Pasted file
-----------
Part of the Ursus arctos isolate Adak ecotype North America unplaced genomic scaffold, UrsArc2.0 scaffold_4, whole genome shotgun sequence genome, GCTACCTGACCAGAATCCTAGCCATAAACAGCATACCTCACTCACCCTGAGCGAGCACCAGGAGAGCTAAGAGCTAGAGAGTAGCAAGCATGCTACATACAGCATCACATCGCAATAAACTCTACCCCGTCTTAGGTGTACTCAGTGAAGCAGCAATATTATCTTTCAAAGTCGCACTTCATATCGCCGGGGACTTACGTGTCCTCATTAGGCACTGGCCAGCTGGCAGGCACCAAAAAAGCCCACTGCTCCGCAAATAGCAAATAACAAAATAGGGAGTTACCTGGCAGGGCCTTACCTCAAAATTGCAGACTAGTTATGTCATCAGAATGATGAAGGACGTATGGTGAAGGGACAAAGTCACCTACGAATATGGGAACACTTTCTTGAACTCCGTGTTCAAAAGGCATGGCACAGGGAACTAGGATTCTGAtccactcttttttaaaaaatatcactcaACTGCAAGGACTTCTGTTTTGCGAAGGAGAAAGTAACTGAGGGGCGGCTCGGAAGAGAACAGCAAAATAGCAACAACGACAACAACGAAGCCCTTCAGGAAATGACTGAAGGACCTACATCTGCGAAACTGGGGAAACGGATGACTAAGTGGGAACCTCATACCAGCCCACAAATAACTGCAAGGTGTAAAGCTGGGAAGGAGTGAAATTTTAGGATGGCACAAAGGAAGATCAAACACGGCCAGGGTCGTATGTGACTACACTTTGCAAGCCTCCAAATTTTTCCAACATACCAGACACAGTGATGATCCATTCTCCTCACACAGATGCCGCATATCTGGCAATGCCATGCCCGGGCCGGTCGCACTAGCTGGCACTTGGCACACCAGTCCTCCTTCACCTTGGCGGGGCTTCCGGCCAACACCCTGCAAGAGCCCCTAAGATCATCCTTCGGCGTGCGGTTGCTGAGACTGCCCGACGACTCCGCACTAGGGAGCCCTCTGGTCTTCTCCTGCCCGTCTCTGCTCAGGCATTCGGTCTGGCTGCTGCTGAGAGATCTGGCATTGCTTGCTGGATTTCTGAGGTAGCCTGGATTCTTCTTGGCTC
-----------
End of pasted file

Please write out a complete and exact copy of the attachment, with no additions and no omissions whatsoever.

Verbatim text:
Part of the Ursus arctos isolate Adak ecotype North America unplaced genomic scaffold, UrsArc2.0 scaffold_4, whole genome shotgun sequence genome, GCTACCTGACCAGAATCCTAGCCATAAACAGCATACCTCACTCACCCTGAGCGAGCACCAGGAGAGCTAAGAGCTAGAGAGTAGCAAGCATGCTACATACAGCATCACATCGCAATAAACTCTACCCCGTCTTAGGTGTACTCAGTGAAGCAGCAATATTATCTTTCAAAGTCGCACTTCATATCGCCGGGGACTTACGTGTCCTCATTAGGCACTGGCCAGCTGGCAGGCACCAAAAAAGCCCACTGCTCCGCAAATAGCAAATAACAAAATAGGGAGTTACCTGGCAGGGCCTTACCTCAAAATTGCAGACTAGTTATGTCATCAGAATGATGAAGGACGTATGGTGAAGGGACAAAGTCACCTACGAATATGGGAACACTTTCTTGAACTCCGTGTTCAAAAGGCATGGCACAGGGAACTAGGATTCTGAtccactcttttttaaaaaatatcactcaACTGCAAGGACTTCTGTTTTGCGAAGGAGAAAGTAACTGAGGGGCGGCTCGGAAGAGAACAGCAAAATAGCAACAACGACAACAACGAAGCCCTTCAGGAAATGACTGAAGGACCTACATCTGCGAAACTGGGGAAACGGATGACTAAGTGGGAACCTCATACCAGCCCACAAATAACTGCAAGGTGTAAAGCTGGGAAGGAGTGAAATTTTAGGATGGCACAAAGGAAGATCAAACACGGCCAGGGTCGTATGTGACTACACTTTGCAAGCCTCCAAATTTTTCCAACATACCAGACACAGTGATGATCCATTCTCCTCACACAGATGCCGCATATCTGGCAATGCCATGCCCGGGCCGGTCGCACTAGCTGGCACTTGGCACACCAGTCCTCCTTCACCTTGGCGGGGCTTCCGGCCAACACCCTGCAAGAGCCCCTAAGATCATCCTTCGGCGTGCGGTTGCTGAGACTGCCCGACGACTCCGCACTAGGGAGCCCTCTGGTCTTCTCCTGCCCGTCTCTGCTCAGGCATTCGGTCTGGCTGCTGCTGAGAGATCTGGCATTGCTTGCTGGATTTCTGAGGTAGCCTGGATTCTTCTTGGCTC